Hair porosity - helpful tips for your curly & wavy hair care routine

1. What does hair porosity actually mean?
2. How do I find out my hair porosity? (Quiz on hair porosity)
3. Why is hair porosity important?
4. Low porosity hair: the right hair care
5. High porosity hair: the right hair care


Finding the right hair care for your curls or waves seems like a science in itself. After all, there are several different factors to consider: density, thickness and curl type are probably the most common. But those who have heard of porosity may already know that many experts give this property the highest importance before all others. And indeed - knowing about hair porosity can change a small world for our waves and curls. Fortunately we were allowed to experience this ourselves! To be honest, we even misjudged ourselves a few years ago - I assumed I had low porosity hair while Krisy was assumed to be one of the highly porous ones. Today we know that I (wavy, thin hair) have highly porous hair, while Krisy (thicker corkscrew curls) has medium porous hair. Why did we get this originally wrong classification? I think because we automatically assumed, like so many others, that hair structures in the 4 a-c range always have highly porous hair, while straighter curls/wavy structures have lower porous hair - although very often (but not always!) it is just the other way round. As it can make a huge difference in curl and wave hair care, we want to help you to find out what porosity you have and how you can adjust your hair care routine.

1. What does porosity actually mean?

Porosity describes how well your hair can absorb and retain moisture. Porosity is practically the size of the gaps in your hair through which water and other substances can move - but also how quickly moisture moves through your hair. In low porosity hair, the cuticle is firmly attached to the hair (the gaps are smaller), making it harder for moisture to be absorbed. With highly porous hair it is the other way round, the cuticle layer is wider apart (larger gaps), through which more moisture can penetrate into and out of the hair. All hair is porous to a certain extent - only a distinction is made between low, medium and highly porous hair. Although hair porosity is mainly genetic, the latter is especially true for broken, very split and chemically treated hair. Hair can therefore generally become more porous due to external factors such as chemical treatments, heat or chlorine. It is also quite natural that different porosities occur in a person, because older hair (ends) is naturally more porous than new hair (roots).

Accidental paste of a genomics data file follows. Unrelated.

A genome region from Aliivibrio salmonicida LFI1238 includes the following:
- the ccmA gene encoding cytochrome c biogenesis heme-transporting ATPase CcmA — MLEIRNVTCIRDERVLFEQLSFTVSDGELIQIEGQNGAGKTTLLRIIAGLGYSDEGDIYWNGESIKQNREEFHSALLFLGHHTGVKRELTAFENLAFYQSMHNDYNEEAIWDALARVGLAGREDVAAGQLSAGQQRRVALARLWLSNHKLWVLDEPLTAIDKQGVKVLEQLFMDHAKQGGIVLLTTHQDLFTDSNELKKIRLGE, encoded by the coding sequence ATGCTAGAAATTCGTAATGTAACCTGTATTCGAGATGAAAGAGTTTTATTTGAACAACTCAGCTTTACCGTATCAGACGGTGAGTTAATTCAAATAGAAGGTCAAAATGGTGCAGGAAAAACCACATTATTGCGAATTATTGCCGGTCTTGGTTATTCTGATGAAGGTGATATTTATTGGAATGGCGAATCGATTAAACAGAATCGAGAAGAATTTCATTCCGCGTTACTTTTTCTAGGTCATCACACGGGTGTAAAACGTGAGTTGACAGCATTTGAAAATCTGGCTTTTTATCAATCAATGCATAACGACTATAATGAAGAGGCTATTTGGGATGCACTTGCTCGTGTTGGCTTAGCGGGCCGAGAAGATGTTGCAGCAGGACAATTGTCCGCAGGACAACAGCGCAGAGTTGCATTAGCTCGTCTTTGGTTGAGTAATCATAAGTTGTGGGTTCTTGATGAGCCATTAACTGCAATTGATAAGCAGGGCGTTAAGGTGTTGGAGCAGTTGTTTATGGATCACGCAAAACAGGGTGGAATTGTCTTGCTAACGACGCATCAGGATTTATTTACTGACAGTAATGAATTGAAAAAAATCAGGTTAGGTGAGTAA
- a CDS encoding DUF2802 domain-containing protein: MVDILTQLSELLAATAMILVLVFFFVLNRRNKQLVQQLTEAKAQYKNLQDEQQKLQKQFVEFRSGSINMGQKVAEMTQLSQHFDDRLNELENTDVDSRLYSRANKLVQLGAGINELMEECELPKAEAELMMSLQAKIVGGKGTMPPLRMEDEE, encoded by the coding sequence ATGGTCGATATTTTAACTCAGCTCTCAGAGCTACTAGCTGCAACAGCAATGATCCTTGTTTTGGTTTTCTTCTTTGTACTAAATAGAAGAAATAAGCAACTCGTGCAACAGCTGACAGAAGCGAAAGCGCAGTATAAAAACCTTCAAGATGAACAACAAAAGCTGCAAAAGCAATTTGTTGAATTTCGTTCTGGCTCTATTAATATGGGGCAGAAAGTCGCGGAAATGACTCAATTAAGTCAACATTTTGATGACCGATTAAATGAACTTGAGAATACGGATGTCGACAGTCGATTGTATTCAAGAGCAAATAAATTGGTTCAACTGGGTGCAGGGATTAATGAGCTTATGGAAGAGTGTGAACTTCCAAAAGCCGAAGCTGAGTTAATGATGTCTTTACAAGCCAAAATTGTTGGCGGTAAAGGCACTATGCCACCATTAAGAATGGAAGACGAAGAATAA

2. How do I find out my hair porosity?

There are some tests to find out the degree of porosity, such as the water glass test. However, we do not recommend this test as it usually gives very "random " results. What can work are the following questions, which everyone can ask themselves based on their own experience and observations to get one step closer to the result. However, even these are only indications. Please take that into account, also when making the Quiz.

If you don't want to go through the questions with pen and paper, we have made a pretty cool test to help you find out your porosity. The Quiz is meant as a helper, not a definite terminator. 
If you're still unsure or can't answer some questions clearly on the first test run, take several weeks to observe your hair and then do the quiz again! If you do the quiz now: Don't forget to read the conclusion at the end of the blog post - it's important :)